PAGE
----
1 small stick cinnamon
1 bay leaf
1/4 tsp turmeric powder
1/4 tsp cayenne pepper
1/2 tsp garam masala
½ cup almond milk (plain)
2 tbsp almond butter (optional)
Lemon juice to make the gravy tart
Salt and pepper (if necessary)

Drain tofu and chop into squares. Combine spices and lemon juice in a bowl. Add tofu, stir around and let marinate. I let it sit for about 20 minutes and warmed the oven to 350. Transfer the tofu to a cooking sheet and bake for 30 minutes. Move them around after about 15 minutes. Remove and let cool.

In a skillet, heat water. Next add the whole spices and warm for a few minutes. I made it a bit more than paste by adding a bit more water. Add the onions, garlic and ginger and cook till the onions are translucent.

Next, add the crushed tomatoes. Cooking the tomatoes is the KEY step in this gravy. If the tomatoes stay undercooked, the taste of the final product will suffer. So how do you know, well add the tomatoes and the spices and cook till you see the edges of the tomatoes separating from the pan (never saw this with my tomatoes).

Next add the almond butter, ½ cup of water and almond milk. Mix and let it come to a boil. Once it comes to a boil, add lemon juice and season to taste. Finally add the tofu and let it go for another 5 minutes, so that the tofu can soak the liquid and spices.

NOTES: I omitted ALL of the olive oil, it wasn’t needed to saute the onion and didn’t want to load the dish with unnecessary fat. I might use the juice of 1 lemon for the marinade since I omitted the olive oil. All the tofu was well coated when it went into the oven.

I also wish I had used some more crushed tomatoes in the recipe, possibly a 1/4 cup more would have made for a more consistent gravy.

SOURCE: The Healthy Diary

Cooking Middle Eastern

Cooking Middle Eastern

Can I cook tikka masala?

I just posted on the McDougall Friends group on Facebook, I am getting tired of cooking the same old thing, week after week. Thankfully this IS something I have complete control over as I do a majority of the cooking. I am still open to preparing potato enchiladas for my wife, since she loves the flavor of them. Scouring the many websites I have collected and the few vegan/vegetarian cookbooks I have purchased, I am still at somewhat of a loss when it comes to cooking Middle Eastern recipes

Recently I was turned on to a Middle Eastern market called International Foods in Concord, CA (that is how Yelp lists it). I had been searching for chickpea flour and fava beans at a reasonable price. This small nondescript market had a wide variety of freshly cook foods, breads and ingredients for many Middle Eastern/Indian recipes. I was able to purchase chana besan and fava beans, as an added bonus, freshly cooked naan bread. The best part of this bread, it’s fat free, egg free (dairy), cholesterol free and contains no preservatives! It seems to be “McDougall Approved!”

Since changing my diet I have made a few different batches of hummus, all oil free. Some have told me it’s not hummus without oil. To each their own I guess I don’t use the “heart healthy” *sarcasm* olive oil since I don’t want the added fat and have done away with adding oil to my recipes. Another dish I am preparing better, baked falafel either in patty or ball form. Patties seem to bake better with a subtle crunch revealing a warm, moist inside. One dish I failed with, but will prepare better next time, dal palak.With this sudden find of naan bread I have been looking for dishes to accompany this wonderful tasting bread. I will also mention tabbouleh, but that was a box mix I purchased at Fresh & Easy Neighborhood Market.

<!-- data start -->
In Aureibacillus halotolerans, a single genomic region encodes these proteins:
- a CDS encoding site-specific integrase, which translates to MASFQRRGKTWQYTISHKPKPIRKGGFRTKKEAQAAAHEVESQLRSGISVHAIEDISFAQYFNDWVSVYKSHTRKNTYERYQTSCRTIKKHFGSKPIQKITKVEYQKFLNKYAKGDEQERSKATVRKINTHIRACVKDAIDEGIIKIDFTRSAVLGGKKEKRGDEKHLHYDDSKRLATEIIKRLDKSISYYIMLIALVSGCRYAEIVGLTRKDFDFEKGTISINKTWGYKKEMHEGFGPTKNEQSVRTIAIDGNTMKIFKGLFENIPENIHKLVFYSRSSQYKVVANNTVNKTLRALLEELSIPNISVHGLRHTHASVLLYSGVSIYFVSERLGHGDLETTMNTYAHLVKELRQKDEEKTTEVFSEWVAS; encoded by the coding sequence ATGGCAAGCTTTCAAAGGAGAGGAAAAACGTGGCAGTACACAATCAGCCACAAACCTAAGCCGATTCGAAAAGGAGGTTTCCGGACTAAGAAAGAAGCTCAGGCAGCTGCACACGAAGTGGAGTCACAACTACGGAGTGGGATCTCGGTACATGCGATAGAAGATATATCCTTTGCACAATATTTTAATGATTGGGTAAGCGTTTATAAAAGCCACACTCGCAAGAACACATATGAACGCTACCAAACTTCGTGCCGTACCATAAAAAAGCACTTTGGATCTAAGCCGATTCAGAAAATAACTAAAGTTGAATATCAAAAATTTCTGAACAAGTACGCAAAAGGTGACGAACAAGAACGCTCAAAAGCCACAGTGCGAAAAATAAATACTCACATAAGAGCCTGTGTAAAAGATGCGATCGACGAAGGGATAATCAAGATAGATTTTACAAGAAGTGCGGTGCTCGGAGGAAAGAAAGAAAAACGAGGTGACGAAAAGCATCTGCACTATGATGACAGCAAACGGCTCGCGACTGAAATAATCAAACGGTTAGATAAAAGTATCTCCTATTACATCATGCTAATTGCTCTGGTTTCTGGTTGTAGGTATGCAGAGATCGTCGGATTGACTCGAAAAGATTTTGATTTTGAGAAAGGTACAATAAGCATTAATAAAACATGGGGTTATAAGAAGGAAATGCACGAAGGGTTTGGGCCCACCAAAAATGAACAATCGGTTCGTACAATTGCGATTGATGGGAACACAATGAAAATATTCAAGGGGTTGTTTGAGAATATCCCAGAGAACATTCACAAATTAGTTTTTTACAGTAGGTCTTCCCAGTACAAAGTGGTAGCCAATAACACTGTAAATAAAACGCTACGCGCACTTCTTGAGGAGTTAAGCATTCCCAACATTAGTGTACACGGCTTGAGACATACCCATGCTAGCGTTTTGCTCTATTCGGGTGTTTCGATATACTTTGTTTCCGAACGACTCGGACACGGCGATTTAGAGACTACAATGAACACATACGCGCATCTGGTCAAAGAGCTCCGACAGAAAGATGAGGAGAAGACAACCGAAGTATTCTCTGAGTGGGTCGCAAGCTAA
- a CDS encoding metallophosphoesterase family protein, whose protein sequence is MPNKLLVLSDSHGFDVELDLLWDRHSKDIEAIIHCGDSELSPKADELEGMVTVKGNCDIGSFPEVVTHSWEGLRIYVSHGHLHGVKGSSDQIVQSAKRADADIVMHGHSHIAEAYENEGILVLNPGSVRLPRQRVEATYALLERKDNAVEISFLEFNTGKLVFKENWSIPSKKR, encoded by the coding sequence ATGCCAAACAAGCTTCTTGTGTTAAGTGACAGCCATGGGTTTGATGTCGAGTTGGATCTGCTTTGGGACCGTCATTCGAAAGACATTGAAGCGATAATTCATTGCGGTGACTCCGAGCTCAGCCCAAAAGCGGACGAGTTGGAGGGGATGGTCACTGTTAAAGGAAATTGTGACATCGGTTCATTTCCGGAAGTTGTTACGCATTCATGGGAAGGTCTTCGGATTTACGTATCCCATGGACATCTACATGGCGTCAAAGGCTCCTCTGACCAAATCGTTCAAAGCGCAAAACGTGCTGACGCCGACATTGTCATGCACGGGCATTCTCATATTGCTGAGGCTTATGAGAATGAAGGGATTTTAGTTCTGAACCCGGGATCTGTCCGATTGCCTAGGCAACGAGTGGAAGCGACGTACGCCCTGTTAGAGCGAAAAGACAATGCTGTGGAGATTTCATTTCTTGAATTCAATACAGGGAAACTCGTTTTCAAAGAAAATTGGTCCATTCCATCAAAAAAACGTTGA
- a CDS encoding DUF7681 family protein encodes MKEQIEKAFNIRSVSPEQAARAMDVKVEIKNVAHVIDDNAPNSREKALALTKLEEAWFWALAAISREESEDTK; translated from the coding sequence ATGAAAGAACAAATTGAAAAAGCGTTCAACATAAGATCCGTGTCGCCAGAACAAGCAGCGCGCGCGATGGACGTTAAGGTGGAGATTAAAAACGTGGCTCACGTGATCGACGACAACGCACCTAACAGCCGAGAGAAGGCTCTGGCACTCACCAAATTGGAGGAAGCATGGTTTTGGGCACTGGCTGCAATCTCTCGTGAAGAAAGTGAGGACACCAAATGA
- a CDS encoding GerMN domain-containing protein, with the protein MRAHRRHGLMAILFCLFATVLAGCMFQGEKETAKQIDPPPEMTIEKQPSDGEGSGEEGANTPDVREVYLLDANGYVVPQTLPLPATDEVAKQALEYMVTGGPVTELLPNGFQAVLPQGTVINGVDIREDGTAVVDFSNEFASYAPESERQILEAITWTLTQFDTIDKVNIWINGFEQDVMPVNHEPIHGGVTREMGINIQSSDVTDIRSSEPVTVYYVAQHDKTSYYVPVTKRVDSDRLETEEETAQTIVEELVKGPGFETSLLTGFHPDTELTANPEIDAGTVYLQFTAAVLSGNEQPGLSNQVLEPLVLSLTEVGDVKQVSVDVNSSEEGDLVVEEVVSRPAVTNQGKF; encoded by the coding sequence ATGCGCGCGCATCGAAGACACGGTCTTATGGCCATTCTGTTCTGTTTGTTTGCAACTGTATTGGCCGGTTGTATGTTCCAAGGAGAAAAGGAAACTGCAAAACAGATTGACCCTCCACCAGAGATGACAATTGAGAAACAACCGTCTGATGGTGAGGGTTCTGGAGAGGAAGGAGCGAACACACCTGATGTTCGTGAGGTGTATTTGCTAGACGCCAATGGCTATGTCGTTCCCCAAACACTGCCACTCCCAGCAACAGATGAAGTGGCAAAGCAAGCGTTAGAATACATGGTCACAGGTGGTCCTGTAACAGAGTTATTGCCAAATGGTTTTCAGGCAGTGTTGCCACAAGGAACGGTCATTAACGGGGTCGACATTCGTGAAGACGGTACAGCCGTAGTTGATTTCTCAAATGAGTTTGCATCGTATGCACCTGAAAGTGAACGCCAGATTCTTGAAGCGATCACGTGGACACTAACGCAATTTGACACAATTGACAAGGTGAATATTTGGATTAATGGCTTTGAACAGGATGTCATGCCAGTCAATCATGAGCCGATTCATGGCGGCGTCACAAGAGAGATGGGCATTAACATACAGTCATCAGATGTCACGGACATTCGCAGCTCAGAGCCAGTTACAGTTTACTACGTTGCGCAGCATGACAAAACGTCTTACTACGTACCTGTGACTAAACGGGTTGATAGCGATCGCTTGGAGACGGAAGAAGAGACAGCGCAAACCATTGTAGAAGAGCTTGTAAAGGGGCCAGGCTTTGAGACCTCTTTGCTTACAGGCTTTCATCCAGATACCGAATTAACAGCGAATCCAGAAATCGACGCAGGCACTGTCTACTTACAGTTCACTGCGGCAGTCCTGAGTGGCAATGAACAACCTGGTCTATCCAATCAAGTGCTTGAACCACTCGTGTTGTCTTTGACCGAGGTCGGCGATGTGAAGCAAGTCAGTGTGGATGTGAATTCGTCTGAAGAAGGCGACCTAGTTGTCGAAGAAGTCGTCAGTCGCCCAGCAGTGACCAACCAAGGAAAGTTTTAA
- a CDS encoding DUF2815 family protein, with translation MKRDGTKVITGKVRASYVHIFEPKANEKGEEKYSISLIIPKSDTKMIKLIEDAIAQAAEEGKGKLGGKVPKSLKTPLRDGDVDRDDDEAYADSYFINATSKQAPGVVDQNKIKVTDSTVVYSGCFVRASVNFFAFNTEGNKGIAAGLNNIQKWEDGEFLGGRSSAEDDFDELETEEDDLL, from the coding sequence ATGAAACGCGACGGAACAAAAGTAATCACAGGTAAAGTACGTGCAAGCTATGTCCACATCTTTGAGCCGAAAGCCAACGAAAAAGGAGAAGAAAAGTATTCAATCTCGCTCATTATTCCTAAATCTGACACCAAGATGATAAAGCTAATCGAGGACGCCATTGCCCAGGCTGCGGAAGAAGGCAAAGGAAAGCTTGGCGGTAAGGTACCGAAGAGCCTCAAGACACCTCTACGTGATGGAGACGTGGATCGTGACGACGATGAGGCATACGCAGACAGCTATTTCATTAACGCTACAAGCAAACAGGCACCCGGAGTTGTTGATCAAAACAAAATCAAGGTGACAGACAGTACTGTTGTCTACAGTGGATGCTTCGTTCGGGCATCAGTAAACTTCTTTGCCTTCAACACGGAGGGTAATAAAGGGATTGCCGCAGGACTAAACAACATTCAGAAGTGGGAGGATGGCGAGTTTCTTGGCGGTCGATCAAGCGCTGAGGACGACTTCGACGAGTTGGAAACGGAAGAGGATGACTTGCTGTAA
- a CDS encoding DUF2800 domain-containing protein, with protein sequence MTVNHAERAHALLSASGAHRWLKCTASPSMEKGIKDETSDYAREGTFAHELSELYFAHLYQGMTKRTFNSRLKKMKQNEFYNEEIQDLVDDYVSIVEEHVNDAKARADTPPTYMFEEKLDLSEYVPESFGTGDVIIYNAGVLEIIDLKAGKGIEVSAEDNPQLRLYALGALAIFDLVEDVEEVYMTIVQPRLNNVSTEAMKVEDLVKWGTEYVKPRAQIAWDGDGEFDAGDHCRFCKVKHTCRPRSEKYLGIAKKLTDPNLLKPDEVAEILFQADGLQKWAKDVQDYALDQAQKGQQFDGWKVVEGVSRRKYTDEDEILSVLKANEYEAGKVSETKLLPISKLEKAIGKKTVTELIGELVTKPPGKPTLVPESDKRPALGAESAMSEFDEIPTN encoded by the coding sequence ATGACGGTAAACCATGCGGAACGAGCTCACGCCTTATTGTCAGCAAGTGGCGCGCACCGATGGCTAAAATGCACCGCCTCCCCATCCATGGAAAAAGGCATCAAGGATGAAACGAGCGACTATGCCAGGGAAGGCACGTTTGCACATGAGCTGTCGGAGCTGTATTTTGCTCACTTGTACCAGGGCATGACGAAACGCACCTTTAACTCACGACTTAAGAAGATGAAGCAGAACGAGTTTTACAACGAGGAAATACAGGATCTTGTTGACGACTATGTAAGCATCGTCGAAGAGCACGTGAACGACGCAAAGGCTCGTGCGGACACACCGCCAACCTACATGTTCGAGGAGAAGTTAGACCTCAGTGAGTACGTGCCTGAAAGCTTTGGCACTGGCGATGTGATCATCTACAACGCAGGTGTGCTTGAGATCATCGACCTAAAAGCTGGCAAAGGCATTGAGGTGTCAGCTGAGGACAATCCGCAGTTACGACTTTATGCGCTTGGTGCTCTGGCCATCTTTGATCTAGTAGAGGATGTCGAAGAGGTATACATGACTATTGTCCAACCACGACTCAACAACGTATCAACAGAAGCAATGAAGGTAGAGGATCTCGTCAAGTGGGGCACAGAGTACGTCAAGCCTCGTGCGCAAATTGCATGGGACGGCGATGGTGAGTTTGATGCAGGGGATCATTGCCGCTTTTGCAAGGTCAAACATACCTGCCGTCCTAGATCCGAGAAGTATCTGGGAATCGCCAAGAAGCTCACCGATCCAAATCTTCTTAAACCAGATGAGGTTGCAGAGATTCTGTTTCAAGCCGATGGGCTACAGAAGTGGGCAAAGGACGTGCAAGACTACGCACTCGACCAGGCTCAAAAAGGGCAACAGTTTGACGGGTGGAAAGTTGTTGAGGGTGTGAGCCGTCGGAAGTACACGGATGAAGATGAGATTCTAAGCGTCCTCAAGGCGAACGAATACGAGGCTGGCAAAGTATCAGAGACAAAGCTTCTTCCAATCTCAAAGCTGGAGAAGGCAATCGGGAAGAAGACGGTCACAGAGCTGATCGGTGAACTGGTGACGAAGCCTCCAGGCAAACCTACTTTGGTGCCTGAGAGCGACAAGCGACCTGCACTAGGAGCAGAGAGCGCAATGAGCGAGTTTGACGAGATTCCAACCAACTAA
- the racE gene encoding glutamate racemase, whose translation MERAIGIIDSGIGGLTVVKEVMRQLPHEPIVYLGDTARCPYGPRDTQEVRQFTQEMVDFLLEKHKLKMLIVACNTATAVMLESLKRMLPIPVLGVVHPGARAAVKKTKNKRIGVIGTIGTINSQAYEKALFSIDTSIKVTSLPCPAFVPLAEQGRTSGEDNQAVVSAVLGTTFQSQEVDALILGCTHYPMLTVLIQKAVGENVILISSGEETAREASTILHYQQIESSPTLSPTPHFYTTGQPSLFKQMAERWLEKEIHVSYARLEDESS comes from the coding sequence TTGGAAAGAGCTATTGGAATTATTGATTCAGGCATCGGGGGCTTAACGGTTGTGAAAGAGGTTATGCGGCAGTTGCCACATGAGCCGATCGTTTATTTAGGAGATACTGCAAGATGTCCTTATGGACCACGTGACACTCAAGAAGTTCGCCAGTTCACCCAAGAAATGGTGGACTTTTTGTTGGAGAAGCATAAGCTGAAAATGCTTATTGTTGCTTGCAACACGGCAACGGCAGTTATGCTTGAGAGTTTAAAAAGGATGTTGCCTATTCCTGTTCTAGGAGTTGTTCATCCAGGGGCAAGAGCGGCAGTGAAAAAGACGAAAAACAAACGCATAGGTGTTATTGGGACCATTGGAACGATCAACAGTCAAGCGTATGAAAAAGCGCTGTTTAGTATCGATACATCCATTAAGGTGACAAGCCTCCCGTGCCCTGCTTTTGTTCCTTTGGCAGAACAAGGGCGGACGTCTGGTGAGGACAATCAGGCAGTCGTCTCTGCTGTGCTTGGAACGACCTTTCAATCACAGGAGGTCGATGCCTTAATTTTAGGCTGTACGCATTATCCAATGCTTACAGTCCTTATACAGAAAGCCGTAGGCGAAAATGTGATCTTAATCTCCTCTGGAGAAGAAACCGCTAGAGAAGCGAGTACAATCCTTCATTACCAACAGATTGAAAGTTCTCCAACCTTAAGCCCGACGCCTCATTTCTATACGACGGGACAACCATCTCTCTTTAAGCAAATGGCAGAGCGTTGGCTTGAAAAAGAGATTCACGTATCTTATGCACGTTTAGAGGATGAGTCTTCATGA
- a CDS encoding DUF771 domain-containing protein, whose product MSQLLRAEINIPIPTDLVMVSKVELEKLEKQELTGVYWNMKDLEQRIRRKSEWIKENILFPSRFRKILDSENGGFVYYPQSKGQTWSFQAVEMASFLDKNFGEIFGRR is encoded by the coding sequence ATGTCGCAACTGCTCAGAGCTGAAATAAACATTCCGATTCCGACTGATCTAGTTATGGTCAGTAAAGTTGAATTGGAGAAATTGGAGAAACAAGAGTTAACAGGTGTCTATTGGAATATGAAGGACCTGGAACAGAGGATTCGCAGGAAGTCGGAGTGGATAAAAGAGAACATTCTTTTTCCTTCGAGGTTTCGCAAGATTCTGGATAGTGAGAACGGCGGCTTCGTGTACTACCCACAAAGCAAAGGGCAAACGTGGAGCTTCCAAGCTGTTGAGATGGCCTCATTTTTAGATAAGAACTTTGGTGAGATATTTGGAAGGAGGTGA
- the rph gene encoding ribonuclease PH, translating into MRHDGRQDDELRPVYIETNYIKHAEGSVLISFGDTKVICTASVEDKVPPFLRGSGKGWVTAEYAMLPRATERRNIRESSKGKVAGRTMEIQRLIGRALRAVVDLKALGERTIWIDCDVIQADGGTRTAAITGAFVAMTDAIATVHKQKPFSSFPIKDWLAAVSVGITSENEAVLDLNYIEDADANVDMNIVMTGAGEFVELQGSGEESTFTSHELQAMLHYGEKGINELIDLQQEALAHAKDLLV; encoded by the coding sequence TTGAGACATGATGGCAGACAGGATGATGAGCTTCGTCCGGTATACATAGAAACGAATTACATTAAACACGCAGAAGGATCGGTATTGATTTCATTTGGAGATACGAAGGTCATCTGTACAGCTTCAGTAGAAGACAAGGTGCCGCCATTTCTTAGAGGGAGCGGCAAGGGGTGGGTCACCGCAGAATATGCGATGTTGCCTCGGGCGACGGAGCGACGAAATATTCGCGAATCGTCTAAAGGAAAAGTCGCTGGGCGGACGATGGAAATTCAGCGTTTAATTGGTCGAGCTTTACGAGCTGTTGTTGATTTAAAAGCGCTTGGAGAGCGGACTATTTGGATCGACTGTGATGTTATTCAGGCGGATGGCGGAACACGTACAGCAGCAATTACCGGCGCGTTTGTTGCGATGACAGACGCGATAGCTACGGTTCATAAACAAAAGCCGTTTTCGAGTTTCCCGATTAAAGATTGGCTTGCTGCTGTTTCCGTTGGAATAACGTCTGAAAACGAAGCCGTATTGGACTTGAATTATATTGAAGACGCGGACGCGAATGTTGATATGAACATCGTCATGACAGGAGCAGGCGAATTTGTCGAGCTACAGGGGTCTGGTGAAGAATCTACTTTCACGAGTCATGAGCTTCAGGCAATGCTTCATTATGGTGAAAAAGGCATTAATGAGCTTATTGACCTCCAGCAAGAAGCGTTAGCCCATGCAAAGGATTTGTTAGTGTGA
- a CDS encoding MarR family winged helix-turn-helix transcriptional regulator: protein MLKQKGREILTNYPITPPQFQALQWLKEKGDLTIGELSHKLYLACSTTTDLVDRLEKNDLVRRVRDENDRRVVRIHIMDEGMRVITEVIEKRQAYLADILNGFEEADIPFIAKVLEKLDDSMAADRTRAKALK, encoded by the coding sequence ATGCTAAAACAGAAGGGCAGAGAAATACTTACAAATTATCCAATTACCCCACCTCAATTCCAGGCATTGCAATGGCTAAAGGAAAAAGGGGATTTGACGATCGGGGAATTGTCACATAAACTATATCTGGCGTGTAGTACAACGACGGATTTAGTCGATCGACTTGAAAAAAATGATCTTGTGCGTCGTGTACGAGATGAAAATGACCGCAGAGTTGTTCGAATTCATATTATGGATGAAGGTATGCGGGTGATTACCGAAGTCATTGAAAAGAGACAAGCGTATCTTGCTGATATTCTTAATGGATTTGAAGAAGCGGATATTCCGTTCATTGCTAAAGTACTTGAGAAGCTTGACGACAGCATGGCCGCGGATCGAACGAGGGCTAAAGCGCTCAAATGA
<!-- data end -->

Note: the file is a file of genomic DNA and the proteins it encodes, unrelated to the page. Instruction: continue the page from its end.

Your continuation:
Today I found a tofu tikka masala recipe that I hope to add to my list of favorites. While the original recipe includes 2 1/2 tablespoons of EVOO (thanks Rachel!), 1/2 a tablespoon to bake the tofu with and 2 tablespoons for the gravy that will be slathered over the dish. I don’t think this recipe will miss that amount of oil and definitely won’t add to the flavor. While I am not sure I an sell my wife on the tofu, I will still give it a shot. I will serve it over rice and if she isn’t into the tofu, then mixed veggies might work.

Drink the Water

LaCroix Sparkling Water

Drink the water!

It’s been tough the past few days, as I have been working 12 hour days starting at 2am, but it was my decision. Coming off days off last Wednesday I had to call in sick with a stomach virus I picked up from my son who spent the better past of 3 days in a lethargic state with diarrhea and vomiting. I called into work sick Thursday morning at 4am when my alarm went off and remained in bed until 1am Friday morning. Much like my son I had to drink the water and had no solid food for about 36 hours.

During that time I started looked forward to my upcoming physical. It will have been about 12 months since I last went and just short of 11 months that my doctor put me on Simvastin, a medication I took myself off of about 4 weeks later due to side effects. It wasn’t long after that I made the necessary changes in my diet to clean up my health. Between July (really October when I changed my diet) and December last year I saw a 64 point drop in total cholesterol. That number further improved a few months later. Now, as I approach my physical I am taking further steps to improve my health, but am I degrading my lifestyle?

In March I had resolved to decrease the amount of beer I drank. I can’t say I have followed through very well. While we don’t go out and socialize often, when we do it usually includes BBQ and beer. What does get me are my days off when I work around the house. While I do keep busy I consistently find myself cracking open a tall, cold one all to frequently. It’s not a drinking problem, but it’s no problem to 12 fall by the wayside in a day and a half. This continues to pack on the empty calories, carbohydrates that end up turning to sugar and being processed by the liver. This in turn (I believe) has kept my triglyceride level elevated.

I still have 16 days before I go in for my next lipid panel, but have not popped the cap on a beer since last Monday (6 days). Hopefully I can continue this trend through the 30th and onwards. There is nothing wrong with a drink on occasion but I do believe it’s having an adverse effect on my health. To supplement this habit, I have started drinking more La Croix Sparkling Water, which comes flavored. It’s all natural, no sugar or sodium. It seems to hit the spot when I am working around the house and I find myself frequenting the fridge just as often to quench that thirst.